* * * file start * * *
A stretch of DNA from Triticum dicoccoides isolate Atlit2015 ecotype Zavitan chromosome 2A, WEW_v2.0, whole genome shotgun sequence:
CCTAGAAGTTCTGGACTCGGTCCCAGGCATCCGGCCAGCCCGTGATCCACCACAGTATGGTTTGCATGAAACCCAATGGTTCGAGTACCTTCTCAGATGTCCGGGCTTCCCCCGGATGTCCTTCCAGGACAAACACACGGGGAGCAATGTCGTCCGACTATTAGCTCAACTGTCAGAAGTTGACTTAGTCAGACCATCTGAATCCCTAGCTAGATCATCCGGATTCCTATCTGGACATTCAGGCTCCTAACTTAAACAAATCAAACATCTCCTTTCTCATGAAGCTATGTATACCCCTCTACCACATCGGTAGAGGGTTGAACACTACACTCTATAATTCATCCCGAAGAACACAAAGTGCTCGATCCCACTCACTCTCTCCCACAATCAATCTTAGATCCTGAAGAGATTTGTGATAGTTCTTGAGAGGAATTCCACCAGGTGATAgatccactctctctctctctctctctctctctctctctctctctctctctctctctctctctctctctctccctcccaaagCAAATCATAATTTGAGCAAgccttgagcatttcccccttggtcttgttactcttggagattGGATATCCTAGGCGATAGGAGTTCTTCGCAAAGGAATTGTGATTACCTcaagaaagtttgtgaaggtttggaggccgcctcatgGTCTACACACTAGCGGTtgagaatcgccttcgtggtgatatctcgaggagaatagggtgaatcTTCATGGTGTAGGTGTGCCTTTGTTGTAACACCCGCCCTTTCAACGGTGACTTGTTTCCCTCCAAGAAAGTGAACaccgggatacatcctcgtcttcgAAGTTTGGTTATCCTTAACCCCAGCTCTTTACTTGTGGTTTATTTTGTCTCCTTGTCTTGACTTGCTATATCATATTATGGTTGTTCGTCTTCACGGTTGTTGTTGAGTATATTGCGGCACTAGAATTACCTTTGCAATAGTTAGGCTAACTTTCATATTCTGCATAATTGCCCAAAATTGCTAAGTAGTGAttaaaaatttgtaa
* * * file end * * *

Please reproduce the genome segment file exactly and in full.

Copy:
A stretch of DNA from Triticum dicoccoides isolate Atlit2015 ecotype Zavitan chromosome 2A, WEW_v2.0, whole genome shotgun sequence:
CCTAGAAGTTCTGGACTCGGTCCCAGGCATCCGGCCAGCCCGTGATCCACCACAGTATGGTTTGCATGAAACCCAATGGTTCGAGTACCTTCTCAGATGTCCGGGCTTCCCCCGGATGTCCTTCCAGGACAAACACACGGGGAGCAATGTCGTCCGACTATTAGCTCAACTGTCAGAAGTTGACTTAGTCAGACCATCTGAATCCCTAGCTAGATCATCCGGATTCCTATCTGGACATTCAGGCTCCTAACTTAAACAAATCAAACATCTCCTTTCTCATGAAGCTATGTATACCCCTCTACCACATCGGTAGAGGGTTGAACACTACACTCTATAATTCATCCCGAAGAACACAAAGTGCTCGATCCCACTCACTCTCTCCCACAATCAATCTTAGATCCTGAAGAGATTTGTGATAGTTCTTGAGAGGAATTCCACCAGGTGATAgatccactctctctctctctctctctctctctctctctctctctctctctctctctctctctctctctctccctcccaaagCAAATCATAATTTGAGCAAgccttgagcatttcccccttggtcttgttactcttggagattGGATATCCTAGGCGATAGGAGTTCTTCGCAAAGGAATTGTGATTACCTcaagaaagtttgtgaaggtttggaggccgcctcatgGTCTACACACTAGCGGTtgagaatcgccttcgtggtgatatctcgaggagaatagggtgaatcTTCATGGTGTAGGTGTGCCTTTGTTGTAACACCCGCCCTTTCAACGGTGACTTGTTTCCCTCCAAGAAAGTGAACaccgggatacatcctcgtcttcgAAGTTTGGTTATCCTTAACCCCAGCTCTTTACTTGTGGTTTATTTTGTCTCCTTGTCTTGACTTGCTATATCATATTATGGTTGTTCGTCTTCACGGTTGTTGTTGAGTATATTGCGGCACTAGAATTACCTTTGCAATAGTTAGGCTAACTTTCATATTCTGCATAATTGCCCAAAATTGCTAAGTAGTGAttaaaaatttgtaa